However, this is problematic for the U.N., which also needs to create a consensus amongst regional states about the future composition of any new government in Kabul. Pakistan is vehemently opposed to domination by the United Front, which is supported by Iran and Russia. Another sensitive issue for the United Front is how, and to whom, their nominal leader Rabbani would hand over his authority once a new transitional government is formed. While other alliance leaders are willing to accept a new head of government, it is clear to many people that Rabbani is trying to cling on to his seat despite his denials.

"As far as my future role is concerned, the people will determine the role of every concerned personality," says Rabbani. "I will accept the decision of the Bonn meeting and let me make it clear that I have no personal ambitions," he adds. However, other United Front leaders claim that Rabbani has been privately assured by Russia and Iran that if the Bonn talks break down, they will recognise him as head of state. At root, while the Bonn meeting is not likely to solve all problems, it could help build vital bridges between the new generation of politicians. Total failure would just prolong Afghanistan's agony.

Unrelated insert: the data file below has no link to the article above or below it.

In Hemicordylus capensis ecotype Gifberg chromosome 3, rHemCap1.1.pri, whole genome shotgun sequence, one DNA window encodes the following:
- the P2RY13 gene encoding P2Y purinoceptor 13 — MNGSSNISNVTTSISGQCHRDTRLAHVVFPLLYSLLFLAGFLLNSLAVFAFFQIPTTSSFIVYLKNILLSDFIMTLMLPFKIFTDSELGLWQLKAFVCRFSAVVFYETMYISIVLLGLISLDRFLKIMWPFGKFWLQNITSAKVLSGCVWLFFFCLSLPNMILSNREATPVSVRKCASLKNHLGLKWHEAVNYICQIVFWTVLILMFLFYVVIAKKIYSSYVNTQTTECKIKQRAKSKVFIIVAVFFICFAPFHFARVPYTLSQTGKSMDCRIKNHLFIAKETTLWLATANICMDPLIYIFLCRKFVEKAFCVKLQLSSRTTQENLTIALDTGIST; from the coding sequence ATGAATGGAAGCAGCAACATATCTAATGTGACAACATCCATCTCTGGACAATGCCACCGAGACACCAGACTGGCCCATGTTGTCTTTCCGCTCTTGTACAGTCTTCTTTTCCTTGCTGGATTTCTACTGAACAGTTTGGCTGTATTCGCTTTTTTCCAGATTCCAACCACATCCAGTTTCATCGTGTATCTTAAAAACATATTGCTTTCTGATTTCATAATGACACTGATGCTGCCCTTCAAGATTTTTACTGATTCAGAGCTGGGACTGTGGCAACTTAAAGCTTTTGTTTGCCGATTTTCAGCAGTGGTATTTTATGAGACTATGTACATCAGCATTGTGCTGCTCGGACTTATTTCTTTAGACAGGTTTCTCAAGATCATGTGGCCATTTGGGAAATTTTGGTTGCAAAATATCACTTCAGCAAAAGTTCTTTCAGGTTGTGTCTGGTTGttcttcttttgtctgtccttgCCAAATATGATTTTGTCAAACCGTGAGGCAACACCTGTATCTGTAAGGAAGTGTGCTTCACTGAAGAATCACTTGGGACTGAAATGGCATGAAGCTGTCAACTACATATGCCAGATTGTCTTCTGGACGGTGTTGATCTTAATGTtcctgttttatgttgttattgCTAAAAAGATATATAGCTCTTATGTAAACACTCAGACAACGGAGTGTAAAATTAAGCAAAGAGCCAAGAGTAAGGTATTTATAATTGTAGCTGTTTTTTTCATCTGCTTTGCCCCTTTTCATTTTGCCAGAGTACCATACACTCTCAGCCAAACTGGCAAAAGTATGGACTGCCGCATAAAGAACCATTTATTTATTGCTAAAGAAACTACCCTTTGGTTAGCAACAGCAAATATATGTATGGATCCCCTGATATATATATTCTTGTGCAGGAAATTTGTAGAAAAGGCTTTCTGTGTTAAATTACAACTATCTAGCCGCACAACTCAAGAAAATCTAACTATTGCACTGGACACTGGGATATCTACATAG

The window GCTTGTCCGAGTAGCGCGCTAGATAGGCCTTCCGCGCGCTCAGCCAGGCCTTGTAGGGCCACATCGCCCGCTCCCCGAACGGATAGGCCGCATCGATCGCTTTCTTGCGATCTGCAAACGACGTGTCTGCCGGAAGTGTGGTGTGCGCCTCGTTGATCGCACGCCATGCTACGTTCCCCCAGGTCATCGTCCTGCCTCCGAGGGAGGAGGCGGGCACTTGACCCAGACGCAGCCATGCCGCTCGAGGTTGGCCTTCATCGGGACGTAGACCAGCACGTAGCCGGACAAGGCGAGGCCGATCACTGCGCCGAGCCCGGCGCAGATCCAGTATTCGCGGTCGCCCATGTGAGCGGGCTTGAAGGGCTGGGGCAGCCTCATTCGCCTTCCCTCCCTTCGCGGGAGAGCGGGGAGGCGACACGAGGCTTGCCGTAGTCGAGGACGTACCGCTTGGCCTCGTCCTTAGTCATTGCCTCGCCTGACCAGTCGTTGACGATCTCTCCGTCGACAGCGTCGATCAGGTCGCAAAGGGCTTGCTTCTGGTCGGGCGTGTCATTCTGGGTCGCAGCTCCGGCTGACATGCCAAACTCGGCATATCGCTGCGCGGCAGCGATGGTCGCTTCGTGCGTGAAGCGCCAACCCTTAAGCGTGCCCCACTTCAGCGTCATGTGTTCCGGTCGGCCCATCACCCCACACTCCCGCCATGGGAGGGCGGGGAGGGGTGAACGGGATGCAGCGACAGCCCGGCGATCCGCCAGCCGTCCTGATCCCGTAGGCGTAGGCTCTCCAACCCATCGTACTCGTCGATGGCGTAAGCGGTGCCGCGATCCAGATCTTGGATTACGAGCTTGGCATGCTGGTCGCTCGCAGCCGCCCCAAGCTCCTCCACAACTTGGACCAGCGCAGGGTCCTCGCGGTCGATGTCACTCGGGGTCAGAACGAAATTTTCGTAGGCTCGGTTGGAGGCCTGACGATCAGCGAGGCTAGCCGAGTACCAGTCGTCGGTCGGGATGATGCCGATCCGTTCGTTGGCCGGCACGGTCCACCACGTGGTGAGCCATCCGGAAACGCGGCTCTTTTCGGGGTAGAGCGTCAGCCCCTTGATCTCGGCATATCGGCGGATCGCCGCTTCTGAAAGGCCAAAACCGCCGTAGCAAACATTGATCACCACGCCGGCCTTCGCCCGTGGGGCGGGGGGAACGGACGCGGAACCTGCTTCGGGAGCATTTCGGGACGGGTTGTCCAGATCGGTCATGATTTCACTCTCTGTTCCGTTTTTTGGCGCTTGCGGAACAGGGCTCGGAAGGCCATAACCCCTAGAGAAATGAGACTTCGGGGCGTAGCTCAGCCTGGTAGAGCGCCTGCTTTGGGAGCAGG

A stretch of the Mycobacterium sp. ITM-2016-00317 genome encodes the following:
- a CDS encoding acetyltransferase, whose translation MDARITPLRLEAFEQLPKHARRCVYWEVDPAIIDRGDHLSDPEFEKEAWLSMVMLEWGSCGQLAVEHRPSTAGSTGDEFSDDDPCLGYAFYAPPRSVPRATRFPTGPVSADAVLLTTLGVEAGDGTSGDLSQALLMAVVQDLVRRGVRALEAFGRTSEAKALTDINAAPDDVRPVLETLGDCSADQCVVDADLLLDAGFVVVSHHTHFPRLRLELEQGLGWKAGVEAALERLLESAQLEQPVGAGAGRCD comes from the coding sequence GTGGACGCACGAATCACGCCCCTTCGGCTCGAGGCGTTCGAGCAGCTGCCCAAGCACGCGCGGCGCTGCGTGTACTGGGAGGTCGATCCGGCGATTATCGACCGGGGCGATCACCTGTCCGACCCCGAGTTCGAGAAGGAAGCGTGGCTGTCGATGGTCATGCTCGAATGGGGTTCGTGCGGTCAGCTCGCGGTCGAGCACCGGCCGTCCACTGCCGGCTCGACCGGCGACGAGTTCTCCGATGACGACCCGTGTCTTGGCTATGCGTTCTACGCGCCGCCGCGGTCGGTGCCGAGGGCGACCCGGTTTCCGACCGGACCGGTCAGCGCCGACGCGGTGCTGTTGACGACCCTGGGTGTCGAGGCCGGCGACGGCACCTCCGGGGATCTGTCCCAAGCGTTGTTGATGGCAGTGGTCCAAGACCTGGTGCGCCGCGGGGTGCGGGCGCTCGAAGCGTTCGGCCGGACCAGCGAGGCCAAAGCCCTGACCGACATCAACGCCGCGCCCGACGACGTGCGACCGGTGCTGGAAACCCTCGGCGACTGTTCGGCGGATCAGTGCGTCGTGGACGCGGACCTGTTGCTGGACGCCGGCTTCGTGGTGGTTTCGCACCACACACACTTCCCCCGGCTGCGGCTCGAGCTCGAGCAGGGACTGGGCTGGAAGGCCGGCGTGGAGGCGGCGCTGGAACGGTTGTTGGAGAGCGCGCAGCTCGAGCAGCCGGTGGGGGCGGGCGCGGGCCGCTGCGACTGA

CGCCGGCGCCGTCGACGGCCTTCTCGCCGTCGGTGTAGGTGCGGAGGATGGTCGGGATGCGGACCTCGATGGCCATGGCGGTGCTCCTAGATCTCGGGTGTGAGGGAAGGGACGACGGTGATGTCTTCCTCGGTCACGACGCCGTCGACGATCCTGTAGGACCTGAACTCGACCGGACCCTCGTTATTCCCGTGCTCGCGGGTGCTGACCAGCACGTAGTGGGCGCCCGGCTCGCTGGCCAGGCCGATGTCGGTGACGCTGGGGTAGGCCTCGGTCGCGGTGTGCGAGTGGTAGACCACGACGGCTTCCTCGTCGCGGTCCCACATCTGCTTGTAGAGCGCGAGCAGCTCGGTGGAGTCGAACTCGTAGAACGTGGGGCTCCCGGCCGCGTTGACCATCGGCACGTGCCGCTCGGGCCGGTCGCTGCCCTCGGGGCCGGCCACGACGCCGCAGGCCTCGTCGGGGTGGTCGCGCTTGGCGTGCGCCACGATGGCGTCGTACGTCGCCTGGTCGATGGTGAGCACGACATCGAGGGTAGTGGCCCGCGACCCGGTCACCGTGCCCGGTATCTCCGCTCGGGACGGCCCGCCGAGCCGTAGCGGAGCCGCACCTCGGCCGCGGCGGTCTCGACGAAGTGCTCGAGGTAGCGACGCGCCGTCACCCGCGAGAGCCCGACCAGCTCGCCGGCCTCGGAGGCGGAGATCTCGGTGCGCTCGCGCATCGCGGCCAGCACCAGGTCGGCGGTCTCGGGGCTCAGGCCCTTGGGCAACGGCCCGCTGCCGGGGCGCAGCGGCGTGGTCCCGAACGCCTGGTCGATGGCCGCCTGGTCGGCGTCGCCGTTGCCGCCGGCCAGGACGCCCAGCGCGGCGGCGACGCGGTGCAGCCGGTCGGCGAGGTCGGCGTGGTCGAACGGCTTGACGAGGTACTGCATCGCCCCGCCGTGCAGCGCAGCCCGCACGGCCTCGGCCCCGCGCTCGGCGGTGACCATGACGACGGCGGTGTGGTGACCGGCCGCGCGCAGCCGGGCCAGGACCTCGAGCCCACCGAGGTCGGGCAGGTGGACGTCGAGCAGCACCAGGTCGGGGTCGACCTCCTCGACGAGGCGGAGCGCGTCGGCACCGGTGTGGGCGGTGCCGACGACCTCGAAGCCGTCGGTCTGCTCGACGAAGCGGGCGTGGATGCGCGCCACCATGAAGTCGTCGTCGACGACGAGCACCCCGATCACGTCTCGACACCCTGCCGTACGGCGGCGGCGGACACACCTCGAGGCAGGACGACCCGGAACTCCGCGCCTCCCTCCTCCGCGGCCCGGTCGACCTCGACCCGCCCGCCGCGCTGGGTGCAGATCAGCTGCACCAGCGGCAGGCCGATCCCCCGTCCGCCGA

(By arrangement with Los Angeles Times Syndicate International and Far Eastern Economic Review)

Trade and politics

RITA MANCHANDA world-affairs

The future of the Indo-Nepal Preferential Trade Treaty hangs in the balance.

WHEN T.K. Gupta stepped forward to receive, on behalf of Dabur Nepal, the annual Nepal-India Chamber of Commerce and Industry (NICCI) award for excellence at a function in Kathmandu, he was depressingly aware that the year 2001 could well see the end of Nepal as an expanding base for export to India. The company, among others, has been using Nepal as a base to export to India its products including fruit juices, manjan, chawanprash, hajmola and amla hair oil.